- The Johannesburg Stock Exchange fined sugar producer Tongaat Hulett a maximum of R7.5 million and publicly censured it for publishing financial statements that contained errors.
- Accounting body SAICA says the fine demonstrates accountability in the scandal-rocked accounting profession.
- It will also be investigating the conduct of the accountants involved.
The South African Institute of Chartered Accountants hopes the maximum R7.5 million fine imposed by the Johannesburg Stock Exchange on Tongaat Hulett for incorrect information on its financial statements will foster accountability and vigilance in the accounting profession, which has been rocked by several scandals in recent years.
Last year, the KwaZulu-Natal based firm was embroiled in a financial scandal that showed accounting irregularities resulting in inflated profits. Its shares plummeted and were subsequently suspended from the JSE for a period of seven months.
Tongaat Hulett had to include restatements in its annual financial statements for the year ended March 2019 and its unaudited interim financial results for the six months ended September 2019, as previous financial statements had contained "a substantial number of prior period errors," the JSE said.
The material errors were included in certain of its financial reports between 2011 and 2018. In November 2019, the company said it intended to institute civil claims against former top executives, including former CEO Peter Staude.
According to the JSE, the financial impact of the Tongaat restatements of prior period errors in the annual financial statements for the year ended 31 March 2018 were material: total assets decreased by about R10 billion, representing a drop of approximately 34%.
This week, Tongaat Hulett said it accepted the fine and the public censure.
Integrity of reporting
SAICA Chief Executive Freeman Nomvalo hailed the censure as a "demonstration of accountability" - adding that the regulatory body was also investigating the conduct of the accountants involved in the saga.
Nomvalo told Fin24:
He added: "We at SAICA are also investigating the conduct of the individual CAs involved because we need to uphold the highest standards of professional competence and ethics."
The professional body has in recent years instituted disciplinary measures against several accountants implicated in misconduct, including the former chairperson VBS Mutual Bank, Tshifiwa Matodzi, and ex-CEO Andile Ramavhunga, for their role in the controversial collapse of the bank.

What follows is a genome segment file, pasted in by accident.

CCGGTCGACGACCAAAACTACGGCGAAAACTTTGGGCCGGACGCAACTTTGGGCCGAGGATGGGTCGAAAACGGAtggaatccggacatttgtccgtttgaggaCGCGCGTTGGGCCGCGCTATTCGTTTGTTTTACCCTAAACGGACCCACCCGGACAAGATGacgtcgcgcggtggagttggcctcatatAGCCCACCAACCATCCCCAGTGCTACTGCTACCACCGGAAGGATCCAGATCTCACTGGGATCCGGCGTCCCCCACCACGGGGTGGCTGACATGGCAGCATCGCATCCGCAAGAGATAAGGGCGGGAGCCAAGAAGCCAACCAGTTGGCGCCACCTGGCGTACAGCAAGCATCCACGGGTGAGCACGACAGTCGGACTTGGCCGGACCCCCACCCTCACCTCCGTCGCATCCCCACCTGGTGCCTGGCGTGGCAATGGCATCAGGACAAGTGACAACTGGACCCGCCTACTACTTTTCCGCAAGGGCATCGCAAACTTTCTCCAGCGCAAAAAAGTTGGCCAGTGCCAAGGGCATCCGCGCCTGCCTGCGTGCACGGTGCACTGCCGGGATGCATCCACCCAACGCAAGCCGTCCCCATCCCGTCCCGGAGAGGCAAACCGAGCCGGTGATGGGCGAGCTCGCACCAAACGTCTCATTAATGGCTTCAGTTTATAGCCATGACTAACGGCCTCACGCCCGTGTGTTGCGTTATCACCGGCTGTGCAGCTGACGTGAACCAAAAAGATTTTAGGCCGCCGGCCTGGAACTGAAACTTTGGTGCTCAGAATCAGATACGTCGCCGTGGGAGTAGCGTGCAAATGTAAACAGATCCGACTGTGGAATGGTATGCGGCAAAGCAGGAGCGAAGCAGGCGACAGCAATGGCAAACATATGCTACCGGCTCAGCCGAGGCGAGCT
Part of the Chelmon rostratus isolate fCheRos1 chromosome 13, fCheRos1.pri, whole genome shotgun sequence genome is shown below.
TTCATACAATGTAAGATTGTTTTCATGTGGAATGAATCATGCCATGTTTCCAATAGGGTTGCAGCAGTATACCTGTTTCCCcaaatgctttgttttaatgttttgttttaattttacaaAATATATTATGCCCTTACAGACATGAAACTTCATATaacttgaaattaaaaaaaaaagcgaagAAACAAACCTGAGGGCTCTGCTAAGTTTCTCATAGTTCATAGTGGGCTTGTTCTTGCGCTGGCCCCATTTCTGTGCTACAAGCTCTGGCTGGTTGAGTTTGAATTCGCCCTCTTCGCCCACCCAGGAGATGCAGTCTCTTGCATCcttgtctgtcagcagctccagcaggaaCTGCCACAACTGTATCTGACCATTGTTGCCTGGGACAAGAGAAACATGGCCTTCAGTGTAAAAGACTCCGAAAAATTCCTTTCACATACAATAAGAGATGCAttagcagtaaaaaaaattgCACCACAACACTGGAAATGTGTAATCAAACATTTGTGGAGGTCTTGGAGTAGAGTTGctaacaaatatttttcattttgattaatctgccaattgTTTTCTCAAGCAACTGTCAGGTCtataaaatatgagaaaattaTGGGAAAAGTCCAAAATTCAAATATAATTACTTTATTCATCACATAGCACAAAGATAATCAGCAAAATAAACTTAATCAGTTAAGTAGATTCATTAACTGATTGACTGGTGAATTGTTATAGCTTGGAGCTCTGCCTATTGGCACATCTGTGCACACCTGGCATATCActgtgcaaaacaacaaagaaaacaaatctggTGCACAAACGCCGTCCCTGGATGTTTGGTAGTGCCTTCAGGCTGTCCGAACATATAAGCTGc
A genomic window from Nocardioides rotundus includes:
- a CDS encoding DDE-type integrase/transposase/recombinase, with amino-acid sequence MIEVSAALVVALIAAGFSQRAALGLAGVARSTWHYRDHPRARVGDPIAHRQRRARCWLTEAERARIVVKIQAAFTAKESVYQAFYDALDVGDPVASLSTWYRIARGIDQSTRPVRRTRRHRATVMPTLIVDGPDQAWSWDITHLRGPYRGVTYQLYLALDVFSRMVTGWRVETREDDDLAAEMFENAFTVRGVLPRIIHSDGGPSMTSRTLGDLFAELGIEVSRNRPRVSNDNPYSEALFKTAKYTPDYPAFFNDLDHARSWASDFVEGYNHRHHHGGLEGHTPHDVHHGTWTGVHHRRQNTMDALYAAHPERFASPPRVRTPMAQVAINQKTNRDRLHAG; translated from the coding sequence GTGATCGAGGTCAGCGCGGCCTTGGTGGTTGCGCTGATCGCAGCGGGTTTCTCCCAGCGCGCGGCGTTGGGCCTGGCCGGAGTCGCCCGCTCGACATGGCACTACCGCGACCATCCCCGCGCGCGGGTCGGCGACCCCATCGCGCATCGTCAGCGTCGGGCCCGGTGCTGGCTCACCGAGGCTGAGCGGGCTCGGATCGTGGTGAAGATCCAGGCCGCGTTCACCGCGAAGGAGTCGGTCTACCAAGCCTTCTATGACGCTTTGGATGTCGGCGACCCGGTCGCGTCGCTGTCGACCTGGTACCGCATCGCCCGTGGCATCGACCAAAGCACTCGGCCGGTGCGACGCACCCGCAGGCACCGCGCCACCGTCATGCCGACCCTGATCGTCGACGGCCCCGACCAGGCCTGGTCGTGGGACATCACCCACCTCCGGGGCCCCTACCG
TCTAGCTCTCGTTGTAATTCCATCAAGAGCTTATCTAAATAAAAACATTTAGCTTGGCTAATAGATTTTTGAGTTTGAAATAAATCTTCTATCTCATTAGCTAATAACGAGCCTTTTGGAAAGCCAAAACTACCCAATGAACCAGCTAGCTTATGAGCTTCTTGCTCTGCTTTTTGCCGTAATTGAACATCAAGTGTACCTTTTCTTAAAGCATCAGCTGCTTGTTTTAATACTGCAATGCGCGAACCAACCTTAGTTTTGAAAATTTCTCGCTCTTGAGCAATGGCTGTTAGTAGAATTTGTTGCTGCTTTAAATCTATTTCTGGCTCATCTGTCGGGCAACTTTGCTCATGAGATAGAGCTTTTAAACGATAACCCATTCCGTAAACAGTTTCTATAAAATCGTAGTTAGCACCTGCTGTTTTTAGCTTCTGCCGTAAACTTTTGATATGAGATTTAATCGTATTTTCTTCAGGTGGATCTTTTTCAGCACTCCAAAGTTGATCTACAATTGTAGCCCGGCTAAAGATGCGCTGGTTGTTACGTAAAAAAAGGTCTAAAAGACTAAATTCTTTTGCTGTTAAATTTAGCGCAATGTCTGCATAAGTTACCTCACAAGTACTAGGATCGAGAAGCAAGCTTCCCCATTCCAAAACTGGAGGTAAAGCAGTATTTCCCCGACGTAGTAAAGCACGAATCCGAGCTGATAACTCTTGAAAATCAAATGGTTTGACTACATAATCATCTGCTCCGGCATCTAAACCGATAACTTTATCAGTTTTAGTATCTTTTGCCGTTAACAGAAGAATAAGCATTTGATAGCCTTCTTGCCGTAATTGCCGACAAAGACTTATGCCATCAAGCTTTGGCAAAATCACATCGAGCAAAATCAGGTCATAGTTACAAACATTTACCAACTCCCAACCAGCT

In February 2019, SAICA resolved to cancel Matodzi's membership with the body, while Ramavhunga is appealing his censure.
Nomvalo said the recent number of governance scandals involving chartered accountants had led to the tightening of the profession's governance codes such as the revision of by-laws in line with the public interest mandate.
"Now it’s time to implement the new by-laws," he said.
Nomvalo said he was of the view that all stakeholders needed to efficiently play their roles when it comes enforcing standards and companies to account, from investors, fund managers to board of directors.
"If one truly wants to prevent this from happening again, or at least if one wants to make it difficult for criminal conduct to occur, all elements of this oversight ecosystem have to work better."
He did, however, concede that the proximity of the owners of capital and management in unlisted entities does reduce the propensity for 'creative accounting'.
"The accountancy profession therefore also has to be more acute in its measurement and assurance of the validity of the financial reporting of the full spectrum of organisations, from listed companies to SMMEs."
Since the collapse of Steinhoff International at the end of 2017, the JSE and the auditing profession has faced criticism from investors for not better monitoring the stocks of listed entities.
Asked if it was time to push the panic button on an apparent crisis in the accounting profession, Nomvalo said: "it is time to push the accountability button."